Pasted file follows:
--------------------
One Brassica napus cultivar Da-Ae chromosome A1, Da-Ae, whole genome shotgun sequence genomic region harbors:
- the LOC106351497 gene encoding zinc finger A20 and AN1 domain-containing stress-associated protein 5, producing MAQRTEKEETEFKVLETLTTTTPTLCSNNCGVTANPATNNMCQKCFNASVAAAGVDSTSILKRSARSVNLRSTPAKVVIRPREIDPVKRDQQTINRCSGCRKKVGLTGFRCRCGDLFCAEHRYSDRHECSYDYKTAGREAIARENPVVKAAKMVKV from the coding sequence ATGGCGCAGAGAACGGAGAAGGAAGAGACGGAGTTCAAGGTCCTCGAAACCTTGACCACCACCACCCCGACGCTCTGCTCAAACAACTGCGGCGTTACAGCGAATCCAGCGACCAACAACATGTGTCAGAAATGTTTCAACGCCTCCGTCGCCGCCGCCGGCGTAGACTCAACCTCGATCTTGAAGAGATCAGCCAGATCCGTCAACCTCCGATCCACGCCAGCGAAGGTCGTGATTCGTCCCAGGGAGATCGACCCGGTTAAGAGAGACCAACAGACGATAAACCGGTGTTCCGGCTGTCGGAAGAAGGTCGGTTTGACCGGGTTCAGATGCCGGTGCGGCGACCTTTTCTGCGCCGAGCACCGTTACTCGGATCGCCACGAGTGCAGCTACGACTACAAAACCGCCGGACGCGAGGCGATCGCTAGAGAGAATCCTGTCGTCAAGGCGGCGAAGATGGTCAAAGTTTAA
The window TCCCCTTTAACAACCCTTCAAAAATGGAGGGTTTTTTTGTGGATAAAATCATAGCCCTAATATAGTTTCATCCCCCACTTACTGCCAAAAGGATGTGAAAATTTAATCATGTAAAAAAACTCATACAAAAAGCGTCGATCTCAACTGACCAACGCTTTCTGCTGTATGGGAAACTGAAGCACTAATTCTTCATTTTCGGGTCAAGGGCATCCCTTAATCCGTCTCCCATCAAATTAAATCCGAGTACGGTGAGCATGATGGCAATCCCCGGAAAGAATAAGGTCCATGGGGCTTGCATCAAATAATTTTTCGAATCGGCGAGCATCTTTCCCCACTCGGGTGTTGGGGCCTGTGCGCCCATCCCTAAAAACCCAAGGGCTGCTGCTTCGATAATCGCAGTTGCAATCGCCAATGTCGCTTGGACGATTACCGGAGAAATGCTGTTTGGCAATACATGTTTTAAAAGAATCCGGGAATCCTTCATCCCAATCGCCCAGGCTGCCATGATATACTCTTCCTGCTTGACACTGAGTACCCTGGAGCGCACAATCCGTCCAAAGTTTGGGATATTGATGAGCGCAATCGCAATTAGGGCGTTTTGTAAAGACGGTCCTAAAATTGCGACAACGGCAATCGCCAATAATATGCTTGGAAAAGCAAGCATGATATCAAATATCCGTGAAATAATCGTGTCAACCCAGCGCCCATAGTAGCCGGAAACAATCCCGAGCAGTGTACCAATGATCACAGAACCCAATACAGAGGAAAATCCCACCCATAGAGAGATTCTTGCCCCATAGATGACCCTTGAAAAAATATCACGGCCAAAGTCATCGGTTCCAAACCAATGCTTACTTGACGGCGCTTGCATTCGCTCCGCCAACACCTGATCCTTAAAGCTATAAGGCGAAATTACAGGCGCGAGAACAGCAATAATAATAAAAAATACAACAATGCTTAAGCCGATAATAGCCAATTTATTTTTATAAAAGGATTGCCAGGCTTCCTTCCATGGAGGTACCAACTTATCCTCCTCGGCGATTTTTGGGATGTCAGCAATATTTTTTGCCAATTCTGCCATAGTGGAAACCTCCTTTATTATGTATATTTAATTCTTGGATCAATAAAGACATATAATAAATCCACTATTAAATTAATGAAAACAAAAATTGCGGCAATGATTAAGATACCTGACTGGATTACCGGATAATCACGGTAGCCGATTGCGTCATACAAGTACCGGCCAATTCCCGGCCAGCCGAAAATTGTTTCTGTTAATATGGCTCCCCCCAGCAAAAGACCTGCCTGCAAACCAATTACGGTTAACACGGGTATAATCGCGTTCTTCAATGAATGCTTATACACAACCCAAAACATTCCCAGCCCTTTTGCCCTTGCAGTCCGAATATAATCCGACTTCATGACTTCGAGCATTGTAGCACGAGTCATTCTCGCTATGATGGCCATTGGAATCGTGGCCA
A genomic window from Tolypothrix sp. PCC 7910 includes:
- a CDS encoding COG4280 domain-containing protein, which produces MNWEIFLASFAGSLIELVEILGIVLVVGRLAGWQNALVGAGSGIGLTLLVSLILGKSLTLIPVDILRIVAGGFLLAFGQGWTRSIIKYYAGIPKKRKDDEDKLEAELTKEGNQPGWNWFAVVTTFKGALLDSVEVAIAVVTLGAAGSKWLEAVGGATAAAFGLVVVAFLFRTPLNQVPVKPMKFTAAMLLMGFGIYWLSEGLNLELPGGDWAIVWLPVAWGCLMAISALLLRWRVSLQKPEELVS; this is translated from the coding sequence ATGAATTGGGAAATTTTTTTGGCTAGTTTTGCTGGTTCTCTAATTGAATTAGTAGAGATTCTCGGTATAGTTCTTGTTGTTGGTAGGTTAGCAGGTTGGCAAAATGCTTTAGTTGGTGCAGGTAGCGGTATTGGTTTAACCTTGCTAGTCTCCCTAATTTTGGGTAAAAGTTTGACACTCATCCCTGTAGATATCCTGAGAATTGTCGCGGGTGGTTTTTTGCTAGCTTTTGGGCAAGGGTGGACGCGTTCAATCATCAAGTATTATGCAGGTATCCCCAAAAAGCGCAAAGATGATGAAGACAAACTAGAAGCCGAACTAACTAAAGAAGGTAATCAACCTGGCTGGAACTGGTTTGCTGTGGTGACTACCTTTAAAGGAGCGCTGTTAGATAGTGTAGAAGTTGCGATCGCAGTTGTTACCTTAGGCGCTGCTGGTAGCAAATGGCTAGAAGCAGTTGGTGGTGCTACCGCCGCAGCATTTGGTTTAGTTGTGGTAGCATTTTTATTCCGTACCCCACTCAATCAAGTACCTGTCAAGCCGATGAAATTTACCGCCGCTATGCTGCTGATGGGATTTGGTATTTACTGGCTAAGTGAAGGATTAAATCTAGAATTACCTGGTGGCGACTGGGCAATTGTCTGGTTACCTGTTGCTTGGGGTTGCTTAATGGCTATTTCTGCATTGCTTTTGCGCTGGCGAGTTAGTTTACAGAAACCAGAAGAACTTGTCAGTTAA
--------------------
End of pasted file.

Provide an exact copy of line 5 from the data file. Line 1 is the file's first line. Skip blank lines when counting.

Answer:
- a CDS encoding COG4280 domain-containing protein, which produces MNWEIFLASFAGSLIELVEILGIVLVVGRLAGWQNALVGAGSGIGLTLLVSLILGKSLTLIPVDILRIVAGGFLLAFGQGWTRSIIKYYAGIPKKRKDDEDKLEAELTKEGNQPGWNWFAVVTTFKGALLDSVEVAIAVVTLGAAGSKWLEAVGGATAAAFGLVVVAFLFRTPLNQVPVKPMKFTAAMLLMGFGIYWLSEGLNLELPGGDWAIVWLPVAWGCLMAISALLLRWRVSLQKPEELVS; this is translated from the coding sequence ATGAATTGGGAAATTTTTTTGGCTAGTTTTGCTGGTTCTCTAATTGAATTAGTAGAGATTCTCGGTATAGTTCTTGTTGTTGGTAGGTTAGCAGGTTGGCAAAATGCTTTAGTTGGTGCAGGTAGCGGTATTGGTTTAACCTTGCTAGTCTCCCTAATTTTGGGTAAAAGTTTGACACTCATCCCTGTAGATATCCTGAGAATTGTCGCGGGTGGTTTTTTGCTAGCTTTTGGGCAAGGGTGGACGCGTTCAATCATCAAGTATTATGCAGGTATCCCCAAAAAGCGCAAAGATGATGAAGACAAACTAGAAGCCGAACTAACTAAAGAAGGTAATCAACCTGGCTGGAACTGGTTTGCTGTGGTGACTACCTTTAAAGGAGCGCTGTTAGATAGTGTAGAAGTTGCGATCGCAGTTGTTACCTTAGGCGCTGCTGGTAGCAAATGGCTAGAAGCAGTTGGTGGTGCTACCGCCGCAGCATTTGGTTTAGTTGTGGTAGCATTTTTATTCCGTACCCCACTCAATCAAGTACCTGTCAAGCCGATGAAATTTACCGCCGCTATGCTGCTGATGGGATTTGGTATTTACTGGCTAAGTGAAGGATTAAATCTAGAATTACCTGGTGGCGACTGGGCAATTGTCTGGTTACCTGTTGCTTGGGGTTGCTTAATGGCTATTTCTGCATTGCTTTTGCGCTGGCGAGTTAGTTTACAGAAACCAGAAGAACTTGTCAGTTAA